Any Advice on Flying with a Baby?

Updated on November 20, 2012
O.Y. asks from New York, NY
18 answers

Hi, ladies. My son will be 4 1/2 months when we will be taking a 2 1/2 hrs flight for my father-in-law 70th birthday. Any advice on how to handle a flight with the baby? He doesn't take a bottle or pacifier (but we still have a little over a month before the flight to work on it), so I am a bit anxious. Thank you!

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answers from New York on

Buy him a seat. Much safer. Traveling at this age is much easier than when they become mobile. Hopefully by then you can get him to take a pacifier or bottle.

1 mom found this helpful


answers from Chicago on

Mum4ever♫: I did introduce a bottle or pacifier at the beginning because I was worried it would interfere with breastfeeding. Later we tried a few various pacifiers and he did not like any. I started to introduce the bottle a week ago and he does not like it either.

Thank you for everyone's advice!

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answers from Columbia on

Before you go, take him for a check up. Be 100% sure he doesn't have an ear infection.

Trust me. I learned the hard way.

3 moms found this helpful


answers from San Francisco on

Do you have a seat for him, or will he be on your lap?
Check with the airline before bringing a car seat on board, most car seats are not approved for air travel, they will probably make you check it at the gate.
And if you are breastfeeding it will be SO easy, no bottles or paci's to clean, keep track of and warm up!
Make sure you are nursing during take off, and landing, the sucking helps with the pressure in his ears.
Enjoy :-)

2 moms found this helpful


answers from Detroit on

Make sure he is in a carseat (installed on the seat) on the plane for his safety. Rear-facing for sure. We buy the Scenera ($35) for travel and our 3-year-old fit RF even. So your baby should be fine in that. Enjoy the trip!

1 mom found this helpful


answers from Dallas on

Buy a seat for him. Everyone will be more comfortable.

He'll be just fine.

1 mom found this helpful


answers from Dallas on

Don't know if you are flying Southwest, but I flew with my son a lot between the ages of 4 months and 1 year and they were great. Buy a seat for him - it'll be easier for everyone, especially if he travels well in the car. He'll feel comfy in his car seat. There is something called Go-baby that you can attach to your car seat to pull it - - they're kinda pricy, but maybe you can get a luggage carrier that will work as well. I would pile my backpack on this and wheel it through the airport. I also used the ERGO baby carrier - SO comfy and easy - gave me hands free to get through security, which was great. I nursed on the plane - with a cover up, it's pretty private, actually, and if you are sitting with family, no strangers will be sitting next to you so no big deal. Take a few favorite toys and you're set.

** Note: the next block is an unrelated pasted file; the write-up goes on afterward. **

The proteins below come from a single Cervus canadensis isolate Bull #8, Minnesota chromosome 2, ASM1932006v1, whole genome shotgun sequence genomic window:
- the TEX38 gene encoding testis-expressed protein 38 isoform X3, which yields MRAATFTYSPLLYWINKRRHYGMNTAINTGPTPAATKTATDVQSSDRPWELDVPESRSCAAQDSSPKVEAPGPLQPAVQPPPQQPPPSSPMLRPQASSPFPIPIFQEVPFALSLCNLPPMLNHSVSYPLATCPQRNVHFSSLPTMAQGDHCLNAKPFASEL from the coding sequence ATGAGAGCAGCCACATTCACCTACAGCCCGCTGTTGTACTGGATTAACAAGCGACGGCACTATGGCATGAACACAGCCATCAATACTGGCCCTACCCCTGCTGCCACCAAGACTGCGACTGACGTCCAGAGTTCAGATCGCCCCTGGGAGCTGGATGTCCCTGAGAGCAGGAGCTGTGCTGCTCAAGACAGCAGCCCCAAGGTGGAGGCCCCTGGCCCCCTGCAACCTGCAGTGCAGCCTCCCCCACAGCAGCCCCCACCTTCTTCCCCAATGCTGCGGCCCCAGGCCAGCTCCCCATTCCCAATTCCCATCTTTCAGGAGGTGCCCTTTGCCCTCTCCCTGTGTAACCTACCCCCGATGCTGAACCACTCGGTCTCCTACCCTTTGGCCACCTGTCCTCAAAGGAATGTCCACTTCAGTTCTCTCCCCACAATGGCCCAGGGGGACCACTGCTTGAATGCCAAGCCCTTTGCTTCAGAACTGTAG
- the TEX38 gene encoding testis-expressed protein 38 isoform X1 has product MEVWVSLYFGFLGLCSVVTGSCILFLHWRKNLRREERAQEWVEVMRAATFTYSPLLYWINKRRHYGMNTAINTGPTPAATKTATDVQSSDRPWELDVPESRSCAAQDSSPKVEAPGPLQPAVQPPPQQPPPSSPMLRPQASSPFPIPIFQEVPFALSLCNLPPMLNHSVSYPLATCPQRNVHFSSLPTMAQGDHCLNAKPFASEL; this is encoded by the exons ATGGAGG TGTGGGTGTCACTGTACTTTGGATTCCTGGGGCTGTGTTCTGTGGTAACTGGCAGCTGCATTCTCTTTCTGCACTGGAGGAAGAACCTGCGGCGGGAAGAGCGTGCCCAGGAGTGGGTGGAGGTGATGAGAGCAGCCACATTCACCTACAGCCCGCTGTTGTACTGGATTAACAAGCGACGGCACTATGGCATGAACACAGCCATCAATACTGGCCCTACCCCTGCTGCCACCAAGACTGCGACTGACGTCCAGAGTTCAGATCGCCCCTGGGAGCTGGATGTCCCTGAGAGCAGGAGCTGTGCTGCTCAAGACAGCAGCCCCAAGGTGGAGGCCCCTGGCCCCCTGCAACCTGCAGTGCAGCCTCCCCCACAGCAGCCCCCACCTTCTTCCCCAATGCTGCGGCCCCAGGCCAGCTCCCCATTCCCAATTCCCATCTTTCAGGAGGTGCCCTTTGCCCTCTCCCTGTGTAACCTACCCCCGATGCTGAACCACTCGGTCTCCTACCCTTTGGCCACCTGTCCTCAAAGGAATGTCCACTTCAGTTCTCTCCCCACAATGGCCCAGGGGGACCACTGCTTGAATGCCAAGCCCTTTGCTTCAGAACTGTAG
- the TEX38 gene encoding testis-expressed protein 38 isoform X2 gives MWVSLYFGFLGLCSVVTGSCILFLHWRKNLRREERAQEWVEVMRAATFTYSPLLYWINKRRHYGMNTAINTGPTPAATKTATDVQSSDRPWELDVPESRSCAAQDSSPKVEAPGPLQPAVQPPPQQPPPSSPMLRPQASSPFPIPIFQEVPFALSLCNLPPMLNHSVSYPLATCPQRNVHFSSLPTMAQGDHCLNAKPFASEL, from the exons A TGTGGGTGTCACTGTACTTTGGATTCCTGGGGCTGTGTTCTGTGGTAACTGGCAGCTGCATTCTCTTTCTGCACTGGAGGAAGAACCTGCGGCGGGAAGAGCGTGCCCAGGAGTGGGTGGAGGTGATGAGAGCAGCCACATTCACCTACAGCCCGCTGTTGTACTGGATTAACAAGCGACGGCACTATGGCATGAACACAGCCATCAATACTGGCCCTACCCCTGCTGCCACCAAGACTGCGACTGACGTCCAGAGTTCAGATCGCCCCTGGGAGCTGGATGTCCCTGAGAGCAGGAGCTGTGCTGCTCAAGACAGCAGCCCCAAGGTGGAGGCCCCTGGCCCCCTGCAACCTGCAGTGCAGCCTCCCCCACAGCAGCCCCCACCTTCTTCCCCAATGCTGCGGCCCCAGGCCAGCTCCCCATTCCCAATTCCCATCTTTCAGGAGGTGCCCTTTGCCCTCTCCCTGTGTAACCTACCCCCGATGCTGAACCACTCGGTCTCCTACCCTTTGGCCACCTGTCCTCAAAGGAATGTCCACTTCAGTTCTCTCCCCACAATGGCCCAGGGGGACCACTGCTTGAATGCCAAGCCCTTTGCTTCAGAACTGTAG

I did all this traveling ALONE - me, luggage, baby, with no help. So if family is there, you just need to carry your little guy. Let everyone else deal with the luggage and stuff.

1 mom found this helpful


answers from New York on

By way of warning, if you choose to dose your baby on Benadryl, or some other anti histamine, be sure to give it a trial run in advance. In some children, it can make them more active.

BTW we survived a 4 hour flight with a 7 month old, and a 22 hour flight, with a 4 hour delay with our 22 month old.

My advice, pack patience and plenty of wipes.

Good luck to you and yours,
F. B.


answers from Grand Forks on

I wouldn't try to introduce a bottle or a pacifier. If you have made it this far without them, no point in starting now! I found that nursing during take off and landing helped with any discomfort for the babies ears, and try to time it so baby will nap on the flight.



answers from Anchorage on

Just encourage him to nurse during landing and take off. That is a short flight, I don't think you will have any issues.



answers from Los Angeles on

This is the easy age for traveling - as others have noted, once their mobile, it gets more difficult.
Anticipate that, at a minimum, a 2.5 flight will require at least 6 or more hours travel time (going to the airport, going through security, waiting at the gate, getting your baggage, traveling to your destination) and plan accordingly. Then bring in your carry-on additional diapers and changes of clothes for the baby, keeping in mind that flight delays can add more travel time. Also bring an additional change of clothes for you - if the baby spits up or has a diaper blow out, you'll want something to change in to. Also, since airports and airplanes tend to be pretty dry places, make sure you keep yourself well-hydrated to make breastfeeding easier. Finally, as others have noted, if you can afford it, get your son his own seat. When we flew cross country with four month old, he slept practically the entire time in his seat. Awesome!


answers from San Francisco on

A few things I've learned flying with the under-1 crowd over the years:

1) ask your pediatrician about Benadryl. This will help your baby's ears handle the altitude change without pain. You may have the added benefit of him falling asleep. :)
2) nurse for takeoff and landing (this will help his ears)
3) bring WAY more diapers and wipes than you think you need
4) bring a few changes of clothes for baby, and ONE FOR YOURSELF! I have a girlfriend whose baby projectile vomited all over her on takeoff of a 6-hour flight. She had a change of clothes for the baby, but not for herself... so basically she smelled like puke for 6 hours. Yum. :)